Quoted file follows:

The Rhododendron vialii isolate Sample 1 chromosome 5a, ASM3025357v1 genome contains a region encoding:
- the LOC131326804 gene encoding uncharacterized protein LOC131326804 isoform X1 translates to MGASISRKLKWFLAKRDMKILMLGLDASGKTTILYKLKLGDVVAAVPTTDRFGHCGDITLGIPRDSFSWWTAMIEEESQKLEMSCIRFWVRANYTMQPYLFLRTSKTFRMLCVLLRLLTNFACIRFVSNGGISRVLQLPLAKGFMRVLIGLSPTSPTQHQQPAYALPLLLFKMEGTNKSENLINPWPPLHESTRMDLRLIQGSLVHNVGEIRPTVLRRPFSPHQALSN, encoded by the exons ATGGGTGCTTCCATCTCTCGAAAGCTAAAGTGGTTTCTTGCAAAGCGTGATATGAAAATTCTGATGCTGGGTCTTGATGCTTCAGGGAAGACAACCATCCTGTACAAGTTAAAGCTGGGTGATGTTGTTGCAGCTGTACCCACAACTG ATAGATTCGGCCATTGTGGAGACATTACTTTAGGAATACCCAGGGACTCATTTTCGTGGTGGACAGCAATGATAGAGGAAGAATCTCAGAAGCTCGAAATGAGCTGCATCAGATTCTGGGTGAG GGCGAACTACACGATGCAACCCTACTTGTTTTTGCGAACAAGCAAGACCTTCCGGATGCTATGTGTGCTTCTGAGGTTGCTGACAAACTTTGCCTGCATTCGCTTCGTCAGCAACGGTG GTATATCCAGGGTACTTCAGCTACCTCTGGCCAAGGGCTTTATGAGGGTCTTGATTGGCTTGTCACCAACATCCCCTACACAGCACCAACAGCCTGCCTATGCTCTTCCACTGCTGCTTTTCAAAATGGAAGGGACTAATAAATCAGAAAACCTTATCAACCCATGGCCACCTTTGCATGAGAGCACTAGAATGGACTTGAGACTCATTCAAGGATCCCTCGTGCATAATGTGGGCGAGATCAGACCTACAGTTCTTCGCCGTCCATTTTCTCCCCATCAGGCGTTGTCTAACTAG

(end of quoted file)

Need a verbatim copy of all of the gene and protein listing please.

The Rhododendron vialii isolate Sample 1 chromosome 5a, ASM3025357v1 genome contains a region encoding:
- the LOC131326804 gene encoding uncharacterized protein LOC131326804 isoform X1 translates to MGASISRKLKWFLAKRDMKILMLGLDASGKTTILYKLKLGDVVAAVPTTDRFGHCGDITLGIPRDSFSWWTAMIEEESQKLEMSCIRFWVRANYTMQPYLFLRTSKTFRMLCVLLRLLTNFACIRFVSNGGISRVLQLPLAKGFMRVLIGLSPTSPTQHQQPAYALPLLLFKMEGTNKSENLINPWPPLHESTRMDLRLIQGSLVHNVGEIRPTVLRRPFSPHQALSN, encoded by the exons ATGGGTGCTTCCATCTCTCGAAAGCTAAAGTGGTTTCTTGCAAAGCGTGATATGAAAATTCTGATGCTGGGTCTTGATGCTTCAGGGAAGACAACCATCCTGTACAAGTTAAAGCTGGGTGATGTTGTTGCAGCTGTACCCACAACTG ATAGATTCGGCCATTGTGGAGACATTACTTTAGGAATACCCAGGGACTCATTTTCGTGGTGGACAGCAATGATAGAGGAAGAATCTCAGAAGCTCGAAATGAGCTGCATCAGATTCTGGGTGAG GGCGAACTACACGATGCAACCCTACTTGTTTTTGCGAACAAGCAAGACCTTCCGGATGCTATGTGTGCTTCTGAGGTTGCTGACAAACTTTGCCTGCATTCGCTTCGTCAGCAACGGTG GTATATCCAGGGTACTTCAGCTACCTCTGGCCAAGGGCTTTATGAGGGTCTTGATTGGCTTGTCACCAACATCCCCTACACAGCACCAACAGCCTGCCTATGCTCTTCCACTGCTGCTTTTCAAAATGGAAGGGACTAATAAATCAGAAAACCTTATCAACCCATGGCCACCTTTGCATGAGAGCACTAGAATGGACTTGAGACTCATTCAAGGATCCCTCGTGCATAATGTGGGCGAGATCAGACCTACAGTTCTTCGCCGTCCATTTTCTCCCCATCAGGCGTTGTCTAACTAG